The Red Mulberry is sometimes confused with Sassafras due to its variable leaf shapes.
But major difference between Red Mulberry and Sassafras is in their fruits: Red Mulberry produces sweet, juicy, dark purple berries while Sassafras bears smaller, dark blue berries on red stalks.
And back to those leaves for a moment… Sometimes, the leaves on a Red Mulberry tree can somewhat resemble the broad shape of Sassafras leaves.
But unlike Sassafras, whose leaves can have one, two, or three lobes, Red Mulberry leaves are generally unlobed.
And also like Sassafras, Red Mulberry is a useful tree indeed. Its wood was historically used to make everything from fence posts to furniture due to its durability, and it’s also a safe tree unless you’re allergic to its pollen.
3. Black Locust (Robinia pseudoacacia)
A fast-growing tree hardwood tree native to Eastern North America, Black Locust is known for being hardy and growing well even in middling soil. And it grows tall, topping out anywhere between 40 to 100 feet high!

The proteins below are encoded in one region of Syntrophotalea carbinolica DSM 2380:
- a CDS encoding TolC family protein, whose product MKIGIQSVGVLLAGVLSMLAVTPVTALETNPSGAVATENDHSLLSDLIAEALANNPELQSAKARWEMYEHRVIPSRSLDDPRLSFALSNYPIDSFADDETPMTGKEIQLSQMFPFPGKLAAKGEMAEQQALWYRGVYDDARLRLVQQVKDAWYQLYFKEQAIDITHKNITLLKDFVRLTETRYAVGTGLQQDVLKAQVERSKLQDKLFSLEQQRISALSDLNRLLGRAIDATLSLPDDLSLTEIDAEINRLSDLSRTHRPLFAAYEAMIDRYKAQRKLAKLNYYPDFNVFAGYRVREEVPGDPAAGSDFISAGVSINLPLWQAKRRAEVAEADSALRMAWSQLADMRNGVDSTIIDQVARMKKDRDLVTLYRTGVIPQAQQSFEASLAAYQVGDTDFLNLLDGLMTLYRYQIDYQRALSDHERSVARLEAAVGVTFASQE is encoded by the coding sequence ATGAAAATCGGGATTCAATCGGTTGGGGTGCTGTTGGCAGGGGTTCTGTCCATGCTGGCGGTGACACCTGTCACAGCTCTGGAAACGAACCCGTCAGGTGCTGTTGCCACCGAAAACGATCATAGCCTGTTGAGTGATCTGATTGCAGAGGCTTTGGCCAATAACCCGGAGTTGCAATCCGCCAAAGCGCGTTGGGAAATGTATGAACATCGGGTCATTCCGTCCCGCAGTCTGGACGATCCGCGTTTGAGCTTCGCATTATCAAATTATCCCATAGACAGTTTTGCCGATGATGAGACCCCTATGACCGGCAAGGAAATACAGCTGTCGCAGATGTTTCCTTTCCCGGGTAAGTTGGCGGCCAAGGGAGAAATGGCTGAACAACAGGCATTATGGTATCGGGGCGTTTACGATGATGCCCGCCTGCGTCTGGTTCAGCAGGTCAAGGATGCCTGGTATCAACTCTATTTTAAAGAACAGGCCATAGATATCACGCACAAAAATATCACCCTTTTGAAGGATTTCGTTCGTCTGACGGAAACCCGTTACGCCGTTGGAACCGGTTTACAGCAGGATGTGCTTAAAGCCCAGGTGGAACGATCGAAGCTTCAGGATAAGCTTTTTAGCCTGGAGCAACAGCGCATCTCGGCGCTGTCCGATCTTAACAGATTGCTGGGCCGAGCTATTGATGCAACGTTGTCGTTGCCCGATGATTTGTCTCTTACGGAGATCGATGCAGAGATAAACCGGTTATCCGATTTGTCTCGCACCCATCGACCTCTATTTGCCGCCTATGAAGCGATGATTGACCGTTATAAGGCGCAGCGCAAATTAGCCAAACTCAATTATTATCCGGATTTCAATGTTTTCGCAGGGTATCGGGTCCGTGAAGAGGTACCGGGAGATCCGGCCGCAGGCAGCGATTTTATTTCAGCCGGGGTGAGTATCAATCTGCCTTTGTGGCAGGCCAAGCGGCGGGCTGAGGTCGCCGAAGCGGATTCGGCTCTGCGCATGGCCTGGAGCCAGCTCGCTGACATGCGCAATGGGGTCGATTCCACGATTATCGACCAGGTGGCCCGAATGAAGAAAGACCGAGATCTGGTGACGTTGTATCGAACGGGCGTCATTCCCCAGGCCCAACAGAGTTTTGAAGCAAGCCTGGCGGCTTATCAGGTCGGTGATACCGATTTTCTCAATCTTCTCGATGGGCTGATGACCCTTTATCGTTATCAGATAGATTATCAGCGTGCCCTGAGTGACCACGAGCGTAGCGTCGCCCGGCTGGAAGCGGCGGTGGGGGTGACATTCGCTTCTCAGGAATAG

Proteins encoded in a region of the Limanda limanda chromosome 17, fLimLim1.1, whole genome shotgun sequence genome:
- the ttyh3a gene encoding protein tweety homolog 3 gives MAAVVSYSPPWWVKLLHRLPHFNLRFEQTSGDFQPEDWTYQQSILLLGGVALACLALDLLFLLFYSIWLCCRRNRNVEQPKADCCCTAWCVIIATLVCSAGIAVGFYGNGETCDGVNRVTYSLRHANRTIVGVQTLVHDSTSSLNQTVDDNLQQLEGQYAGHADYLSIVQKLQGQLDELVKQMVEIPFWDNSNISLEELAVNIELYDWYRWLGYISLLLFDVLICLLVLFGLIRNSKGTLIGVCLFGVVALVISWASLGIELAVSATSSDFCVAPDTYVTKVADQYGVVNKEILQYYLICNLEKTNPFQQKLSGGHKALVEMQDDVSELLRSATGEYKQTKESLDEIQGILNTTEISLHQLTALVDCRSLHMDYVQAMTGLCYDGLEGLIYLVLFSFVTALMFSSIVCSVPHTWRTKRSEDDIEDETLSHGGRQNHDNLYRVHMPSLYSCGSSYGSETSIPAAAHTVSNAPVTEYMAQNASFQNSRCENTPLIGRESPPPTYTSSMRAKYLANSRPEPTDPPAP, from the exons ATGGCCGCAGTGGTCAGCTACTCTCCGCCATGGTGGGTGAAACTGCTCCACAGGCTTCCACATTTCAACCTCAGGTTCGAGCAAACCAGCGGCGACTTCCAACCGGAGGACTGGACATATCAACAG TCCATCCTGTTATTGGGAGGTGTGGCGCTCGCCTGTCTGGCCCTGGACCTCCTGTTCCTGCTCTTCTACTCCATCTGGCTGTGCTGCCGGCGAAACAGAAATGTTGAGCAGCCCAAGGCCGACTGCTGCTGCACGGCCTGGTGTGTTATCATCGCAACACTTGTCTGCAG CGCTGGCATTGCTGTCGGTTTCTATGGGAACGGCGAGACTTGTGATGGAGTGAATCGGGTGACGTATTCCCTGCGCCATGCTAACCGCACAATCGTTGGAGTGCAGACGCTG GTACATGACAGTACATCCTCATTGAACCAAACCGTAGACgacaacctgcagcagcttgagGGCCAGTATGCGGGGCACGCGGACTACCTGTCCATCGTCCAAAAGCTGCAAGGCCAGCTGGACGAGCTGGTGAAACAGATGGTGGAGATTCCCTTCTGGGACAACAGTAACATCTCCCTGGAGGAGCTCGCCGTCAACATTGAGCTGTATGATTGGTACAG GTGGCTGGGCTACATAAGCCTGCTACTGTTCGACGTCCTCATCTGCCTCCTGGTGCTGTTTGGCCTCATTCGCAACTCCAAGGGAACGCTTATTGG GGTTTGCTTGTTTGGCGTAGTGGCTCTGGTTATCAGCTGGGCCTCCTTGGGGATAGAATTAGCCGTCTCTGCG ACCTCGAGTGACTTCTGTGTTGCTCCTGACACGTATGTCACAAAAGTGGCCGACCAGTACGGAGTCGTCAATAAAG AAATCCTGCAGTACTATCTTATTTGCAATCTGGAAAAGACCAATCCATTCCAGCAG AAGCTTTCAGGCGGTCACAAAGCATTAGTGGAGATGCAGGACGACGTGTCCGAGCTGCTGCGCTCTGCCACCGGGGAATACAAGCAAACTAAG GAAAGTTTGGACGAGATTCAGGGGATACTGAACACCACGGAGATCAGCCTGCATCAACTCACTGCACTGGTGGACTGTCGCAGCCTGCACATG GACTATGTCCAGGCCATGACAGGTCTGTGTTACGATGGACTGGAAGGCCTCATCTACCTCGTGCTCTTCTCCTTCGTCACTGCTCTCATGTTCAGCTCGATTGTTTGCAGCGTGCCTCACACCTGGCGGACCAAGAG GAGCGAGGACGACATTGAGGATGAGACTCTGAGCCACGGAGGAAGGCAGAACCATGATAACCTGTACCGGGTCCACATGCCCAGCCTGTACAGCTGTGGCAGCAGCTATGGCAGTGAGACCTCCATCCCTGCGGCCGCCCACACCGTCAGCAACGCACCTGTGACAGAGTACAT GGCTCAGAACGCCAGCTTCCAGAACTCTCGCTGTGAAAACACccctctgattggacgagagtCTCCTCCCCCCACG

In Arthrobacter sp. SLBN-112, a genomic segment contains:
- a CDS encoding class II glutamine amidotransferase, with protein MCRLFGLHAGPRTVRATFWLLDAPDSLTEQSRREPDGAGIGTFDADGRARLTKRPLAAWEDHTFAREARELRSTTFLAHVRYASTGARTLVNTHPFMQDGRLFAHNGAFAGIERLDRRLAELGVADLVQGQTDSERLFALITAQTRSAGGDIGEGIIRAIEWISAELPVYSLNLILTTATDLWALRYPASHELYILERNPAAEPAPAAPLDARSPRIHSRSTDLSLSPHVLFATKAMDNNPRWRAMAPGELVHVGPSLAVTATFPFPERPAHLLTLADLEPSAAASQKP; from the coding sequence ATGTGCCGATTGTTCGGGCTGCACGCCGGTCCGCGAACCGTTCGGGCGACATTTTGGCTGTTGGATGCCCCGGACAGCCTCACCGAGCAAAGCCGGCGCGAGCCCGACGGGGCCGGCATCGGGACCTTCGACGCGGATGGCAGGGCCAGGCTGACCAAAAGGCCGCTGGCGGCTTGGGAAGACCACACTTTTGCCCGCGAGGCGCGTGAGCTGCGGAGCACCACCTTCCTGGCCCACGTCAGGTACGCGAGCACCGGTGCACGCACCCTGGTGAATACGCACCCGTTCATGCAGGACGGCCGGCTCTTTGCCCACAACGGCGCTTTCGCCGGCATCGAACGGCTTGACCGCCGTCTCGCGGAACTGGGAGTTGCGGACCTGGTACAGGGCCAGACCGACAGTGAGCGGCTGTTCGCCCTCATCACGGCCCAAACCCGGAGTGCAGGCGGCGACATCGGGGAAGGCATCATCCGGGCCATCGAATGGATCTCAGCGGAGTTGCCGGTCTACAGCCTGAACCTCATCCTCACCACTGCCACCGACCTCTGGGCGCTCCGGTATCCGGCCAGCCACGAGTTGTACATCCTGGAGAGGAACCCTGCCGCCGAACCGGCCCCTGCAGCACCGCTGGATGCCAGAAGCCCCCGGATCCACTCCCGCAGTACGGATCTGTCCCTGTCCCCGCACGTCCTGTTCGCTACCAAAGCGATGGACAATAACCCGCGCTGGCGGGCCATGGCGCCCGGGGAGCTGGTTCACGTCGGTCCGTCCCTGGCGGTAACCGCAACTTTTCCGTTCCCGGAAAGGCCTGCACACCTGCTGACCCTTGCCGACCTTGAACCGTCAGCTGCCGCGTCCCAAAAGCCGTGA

You might confuse the Black Locust for a Sassafras once again due to its leaves, as both species have pinnately compound leaves, but the leaflets of Black Locust are smaller and more numerous, with a rounded base and tip.
The Black Locust also produces clusters of fragrant white flowers in spring, which is a stark contrast to the small, inconspicuous yellow-green flowers of the Sassafras.
You can expect to find these trees in the edges of woodlands and along streams, but they’re also commonly spotted growing all alone in wasteland.
Black locust bark is also highly distinct, deeply furrowed and rough and quite different from the smoother bark of the Sassafras.
Black Locust wood is highly valued for its hardness, rot resistance, and high heating value, but keep in mind that all parts of the Black Locust, except for its flowers, are toxic if ingested.
Some folks also show significant sensitivity to contact with the bark, sap and leaves.
4. White Mulberry (Morus alba)
Another mulberry tree, at first glance, you might mistake the White Mulberry (Morus alba) for a Sassafras because of leaves, but even cursory inspection will show the difference once you get a bit closer.